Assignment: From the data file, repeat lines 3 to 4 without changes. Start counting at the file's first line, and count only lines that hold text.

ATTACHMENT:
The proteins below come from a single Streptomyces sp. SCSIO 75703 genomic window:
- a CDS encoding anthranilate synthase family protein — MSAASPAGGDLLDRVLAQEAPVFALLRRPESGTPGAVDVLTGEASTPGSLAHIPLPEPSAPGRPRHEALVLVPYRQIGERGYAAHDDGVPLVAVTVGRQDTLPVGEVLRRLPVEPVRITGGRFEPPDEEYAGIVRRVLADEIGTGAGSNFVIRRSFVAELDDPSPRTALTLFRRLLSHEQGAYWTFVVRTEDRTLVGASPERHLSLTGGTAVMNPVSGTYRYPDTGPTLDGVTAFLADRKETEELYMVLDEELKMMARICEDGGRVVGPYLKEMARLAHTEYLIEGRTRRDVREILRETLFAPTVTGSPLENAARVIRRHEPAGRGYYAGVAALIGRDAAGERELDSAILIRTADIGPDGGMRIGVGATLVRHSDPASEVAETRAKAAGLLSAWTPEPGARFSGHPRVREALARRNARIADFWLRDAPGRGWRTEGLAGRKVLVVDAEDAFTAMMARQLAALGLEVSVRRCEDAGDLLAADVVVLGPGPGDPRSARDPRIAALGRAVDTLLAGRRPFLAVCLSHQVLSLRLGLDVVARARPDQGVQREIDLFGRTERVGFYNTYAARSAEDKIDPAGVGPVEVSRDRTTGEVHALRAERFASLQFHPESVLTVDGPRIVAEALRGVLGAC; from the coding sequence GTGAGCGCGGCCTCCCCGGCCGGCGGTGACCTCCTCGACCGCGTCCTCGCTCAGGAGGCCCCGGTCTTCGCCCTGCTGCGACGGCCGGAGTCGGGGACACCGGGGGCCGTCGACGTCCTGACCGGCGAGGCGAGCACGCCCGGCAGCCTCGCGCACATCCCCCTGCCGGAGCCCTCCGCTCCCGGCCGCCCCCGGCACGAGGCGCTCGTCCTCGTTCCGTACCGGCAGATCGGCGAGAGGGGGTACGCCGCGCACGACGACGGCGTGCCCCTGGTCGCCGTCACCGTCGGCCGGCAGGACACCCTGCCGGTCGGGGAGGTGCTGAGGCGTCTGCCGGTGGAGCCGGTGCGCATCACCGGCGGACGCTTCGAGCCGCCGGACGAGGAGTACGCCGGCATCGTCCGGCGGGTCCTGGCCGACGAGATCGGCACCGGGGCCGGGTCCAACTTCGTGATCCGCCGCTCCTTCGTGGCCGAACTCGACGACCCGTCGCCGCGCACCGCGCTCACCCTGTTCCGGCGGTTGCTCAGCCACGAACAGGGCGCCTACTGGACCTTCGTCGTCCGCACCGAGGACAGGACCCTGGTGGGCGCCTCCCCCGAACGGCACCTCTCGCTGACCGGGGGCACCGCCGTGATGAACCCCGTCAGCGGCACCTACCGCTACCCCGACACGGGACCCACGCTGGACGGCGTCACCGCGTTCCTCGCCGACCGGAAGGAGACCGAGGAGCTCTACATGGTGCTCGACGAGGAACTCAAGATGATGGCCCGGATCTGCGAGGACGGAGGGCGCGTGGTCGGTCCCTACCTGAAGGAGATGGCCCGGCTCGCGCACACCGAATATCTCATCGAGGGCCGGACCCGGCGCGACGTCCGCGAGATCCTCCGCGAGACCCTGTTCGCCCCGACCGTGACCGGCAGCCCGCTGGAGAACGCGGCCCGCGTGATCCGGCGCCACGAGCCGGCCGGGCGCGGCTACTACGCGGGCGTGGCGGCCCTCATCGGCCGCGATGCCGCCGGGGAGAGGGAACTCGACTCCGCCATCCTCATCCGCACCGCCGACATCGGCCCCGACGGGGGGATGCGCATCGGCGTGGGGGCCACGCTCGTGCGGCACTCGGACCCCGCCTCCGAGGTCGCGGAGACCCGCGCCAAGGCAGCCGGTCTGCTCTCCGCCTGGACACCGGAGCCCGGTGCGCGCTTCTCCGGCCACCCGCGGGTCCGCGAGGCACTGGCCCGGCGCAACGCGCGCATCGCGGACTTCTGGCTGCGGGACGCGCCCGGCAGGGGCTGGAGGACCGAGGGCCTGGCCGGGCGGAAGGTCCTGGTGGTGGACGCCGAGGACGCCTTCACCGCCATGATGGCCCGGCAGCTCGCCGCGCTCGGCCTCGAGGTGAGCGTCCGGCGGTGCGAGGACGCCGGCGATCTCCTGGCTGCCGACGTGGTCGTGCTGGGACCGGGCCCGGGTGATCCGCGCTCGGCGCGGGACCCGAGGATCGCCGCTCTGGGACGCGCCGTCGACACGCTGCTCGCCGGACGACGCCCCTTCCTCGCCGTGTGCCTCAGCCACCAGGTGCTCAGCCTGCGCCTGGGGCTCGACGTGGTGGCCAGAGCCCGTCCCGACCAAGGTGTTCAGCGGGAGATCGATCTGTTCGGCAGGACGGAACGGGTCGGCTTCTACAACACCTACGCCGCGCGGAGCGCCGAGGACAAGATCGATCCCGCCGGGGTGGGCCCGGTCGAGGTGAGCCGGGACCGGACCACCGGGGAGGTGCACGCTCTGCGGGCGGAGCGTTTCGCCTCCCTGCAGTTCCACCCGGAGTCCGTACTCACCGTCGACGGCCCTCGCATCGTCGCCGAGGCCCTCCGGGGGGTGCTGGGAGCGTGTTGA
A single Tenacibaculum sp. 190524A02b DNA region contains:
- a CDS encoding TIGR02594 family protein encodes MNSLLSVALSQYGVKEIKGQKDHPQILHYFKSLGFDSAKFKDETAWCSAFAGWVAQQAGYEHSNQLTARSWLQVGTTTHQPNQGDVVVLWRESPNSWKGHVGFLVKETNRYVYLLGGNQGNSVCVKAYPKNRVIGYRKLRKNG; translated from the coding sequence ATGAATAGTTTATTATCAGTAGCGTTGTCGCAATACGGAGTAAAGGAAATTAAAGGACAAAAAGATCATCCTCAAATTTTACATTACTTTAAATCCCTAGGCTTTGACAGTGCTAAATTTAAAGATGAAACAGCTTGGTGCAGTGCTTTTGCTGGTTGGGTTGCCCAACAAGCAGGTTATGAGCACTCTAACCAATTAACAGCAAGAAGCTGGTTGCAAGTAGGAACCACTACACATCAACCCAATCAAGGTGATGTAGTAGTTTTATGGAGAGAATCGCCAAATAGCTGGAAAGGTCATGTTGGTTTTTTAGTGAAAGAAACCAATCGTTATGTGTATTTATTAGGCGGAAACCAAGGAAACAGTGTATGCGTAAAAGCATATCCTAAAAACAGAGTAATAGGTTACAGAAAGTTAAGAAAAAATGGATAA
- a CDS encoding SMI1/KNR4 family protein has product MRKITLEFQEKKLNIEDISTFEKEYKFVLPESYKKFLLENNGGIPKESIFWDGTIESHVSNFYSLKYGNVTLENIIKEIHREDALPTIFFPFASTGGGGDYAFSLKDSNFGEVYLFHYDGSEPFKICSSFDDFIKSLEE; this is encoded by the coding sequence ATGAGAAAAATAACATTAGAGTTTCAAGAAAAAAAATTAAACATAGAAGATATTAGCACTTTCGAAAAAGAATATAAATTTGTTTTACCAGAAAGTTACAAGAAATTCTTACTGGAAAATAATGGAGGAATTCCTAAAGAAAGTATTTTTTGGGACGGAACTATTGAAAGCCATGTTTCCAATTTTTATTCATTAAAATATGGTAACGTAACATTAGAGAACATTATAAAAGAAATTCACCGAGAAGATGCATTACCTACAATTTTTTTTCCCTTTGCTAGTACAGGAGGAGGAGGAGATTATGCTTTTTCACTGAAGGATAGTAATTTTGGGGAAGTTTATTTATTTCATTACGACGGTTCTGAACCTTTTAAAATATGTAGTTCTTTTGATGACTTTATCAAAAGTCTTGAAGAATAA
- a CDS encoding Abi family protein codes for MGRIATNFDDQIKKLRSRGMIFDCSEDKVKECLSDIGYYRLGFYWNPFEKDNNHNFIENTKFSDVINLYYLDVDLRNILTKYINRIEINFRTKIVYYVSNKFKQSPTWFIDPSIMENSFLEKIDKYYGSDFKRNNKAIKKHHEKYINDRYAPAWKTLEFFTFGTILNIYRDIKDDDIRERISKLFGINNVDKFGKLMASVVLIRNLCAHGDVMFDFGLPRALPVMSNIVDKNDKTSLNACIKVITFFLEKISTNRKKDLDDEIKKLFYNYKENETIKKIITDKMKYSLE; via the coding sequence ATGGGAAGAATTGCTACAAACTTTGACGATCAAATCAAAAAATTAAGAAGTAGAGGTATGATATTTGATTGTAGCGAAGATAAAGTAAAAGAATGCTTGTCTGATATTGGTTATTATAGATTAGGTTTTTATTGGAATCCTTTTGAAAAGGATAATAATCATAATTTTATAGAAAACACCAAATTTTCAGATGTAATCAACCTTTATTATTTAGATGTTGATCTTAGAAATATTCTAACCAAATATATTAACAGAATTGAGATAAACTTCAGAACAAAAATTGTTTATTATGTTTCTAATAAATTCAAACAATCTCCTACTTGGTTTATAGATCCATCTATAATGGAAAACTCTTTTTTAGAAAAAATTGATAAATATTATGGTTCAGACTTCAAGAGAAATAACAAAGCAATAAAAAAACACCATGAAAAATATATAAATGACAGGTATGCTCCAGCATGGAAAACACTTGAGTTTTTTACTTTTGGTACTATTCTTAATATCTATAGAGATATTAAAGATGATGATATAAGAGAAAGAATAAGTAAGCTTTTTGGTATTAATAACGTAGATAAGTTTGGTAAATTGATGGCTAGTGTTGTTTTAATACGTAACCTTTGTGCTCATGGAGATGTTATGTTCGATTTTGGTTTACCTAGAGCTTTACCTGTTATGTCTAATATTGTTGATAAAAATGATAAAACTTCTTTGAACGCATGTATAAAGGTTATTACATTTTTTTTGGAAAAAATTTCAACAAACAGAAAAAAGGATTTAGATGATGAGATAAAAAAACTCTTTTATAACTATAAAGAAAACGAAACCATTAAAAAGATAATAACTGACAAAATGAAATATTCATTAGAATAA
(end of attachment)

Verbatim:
A single Tenacibaculum sp. 190524A02b DNA region contains:
- a CDS encoding TIGR02594 family protein encodes MNSLLSVALSQYGVKEIKGQKDHPQILHYFKSLGFDSAKFKDETAWCSAFAGWVAQQAGYEHSNQLTARSWLQVGTTTHQPNQGDVVVLWRESPNSWKGHVGFLVKETNRYVYLLGGNQGNSVCVKAYPKNRVIGYRKLRKNG; translated from the coding sequence ATGAATAGTTTATTATCAGTAGCGTTGTCGCAATACGGAGTAAAGGAAATTAAAGGACAAAAAGATCATCCTCAAATTTTACATTACTTTAAATCCCTAGGCTTTGACAGTGCTAAATTTAAAGATGAAACAGCTTGGTGCAGTGCTTTTGCTGGTTGGGTTGCCCAACAAGCAGGTTATGAGCACTCTAACCAATTAACAGCAAGAAGCTGGTTGCAAGTAGGAACCACTACACATCAACCCAATCAAGGTGATGTAGTAGTTTTATGGAGAGAATCGCCAAATAGCTGGAAAGGTCATGTTGGTTTTTTAGTGAAAGAAACCAATCGTTATGTGTATTTATTAGGCGGAAACCAAGGAAACAGTGTATGCGTAAAAGCATATCCTAAAAACAGAGTAATAGGTTACAGAAAGTTAAGAAAAAATGGATAA